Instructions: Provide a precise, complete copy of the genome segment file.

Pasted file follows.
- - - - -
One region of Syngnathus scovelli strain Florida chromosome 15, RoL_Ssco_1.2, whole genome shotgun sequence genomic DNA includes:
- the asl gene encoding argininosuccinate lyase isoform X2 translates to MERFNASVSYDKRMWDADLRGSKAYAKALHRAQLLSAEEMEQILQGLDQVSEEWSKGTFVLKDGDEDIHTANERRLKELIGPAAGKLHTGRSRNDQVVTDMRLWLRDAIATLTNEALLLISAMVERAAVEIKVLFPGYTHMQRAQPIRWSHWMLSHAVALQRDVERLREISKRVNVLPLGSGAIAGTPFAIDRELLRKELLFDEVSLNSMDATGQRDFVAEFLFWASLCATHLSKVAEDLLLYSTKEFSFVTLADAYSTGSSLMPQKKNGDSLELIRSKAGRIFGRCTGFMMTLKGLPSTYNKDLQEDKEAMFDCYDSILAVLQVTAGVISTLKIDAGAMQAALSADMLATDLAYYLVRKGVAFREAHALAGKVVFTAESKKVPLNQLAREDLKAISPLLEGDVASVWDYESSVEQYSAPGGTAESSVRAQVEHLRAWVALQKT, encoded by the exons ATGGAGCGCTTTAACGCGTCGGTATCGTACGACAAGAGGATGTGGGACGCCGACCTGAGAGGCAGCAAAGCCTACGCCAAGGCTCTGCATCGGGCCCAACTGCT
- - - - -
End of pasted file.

One region of Syngnathus scovelli strain Florida chromosome 15, RoL_Ssco_1.2, whole genome shotgun sequence genomic DNA includes:
- the asl gene encoding argininosuccinate lyase isoform X2 translates to MERFNASVSYDKRMWDADLRGSKAYAKALHRAQLLSAEEMEQILQGLDQVSEEWSKGTFVLKDGDEDIHTANERRLKELIGPAAGKLHTGRSRNDQVVTDMRLWLRDAIATLTNEALLLISAMVERAAVEIKVLFPGYTHMQRAQPIRWSHWMLSHAVALQRDVERLREISKRVNVLPLGSGAIAGTPFAIDRELLRKELLFDEVSLNSMDATGQRDFVAEFLFWASLCATHLSKVAEDLLLYSTKEFSFVTLADAYSTGSSLMPQKKNGDSLELIRSKAGRIFGRCTGFMMTLKGLPSTYNKDLQEDKEAMFDCYDSILAVLQVTAGVISTLKIDAGAMQAALSADMLATDLAYYLVRKGVAFREAHALAGKVVFTAESKKVPLNQLAREDLKAISPLLEGDVASVWDYESSVEQYSAPGGTAESSVRAQVEHLRAWVALQKT, encoded by the exons ATGGAGCGCTTTAACGCGTCGGTATCGTACGACAAGAGGATGTGGGACGCCGACCTGAGAGGCAGCAAAGCCTACGCCAAGGCTCTGCATCGGGCCCAACTGCT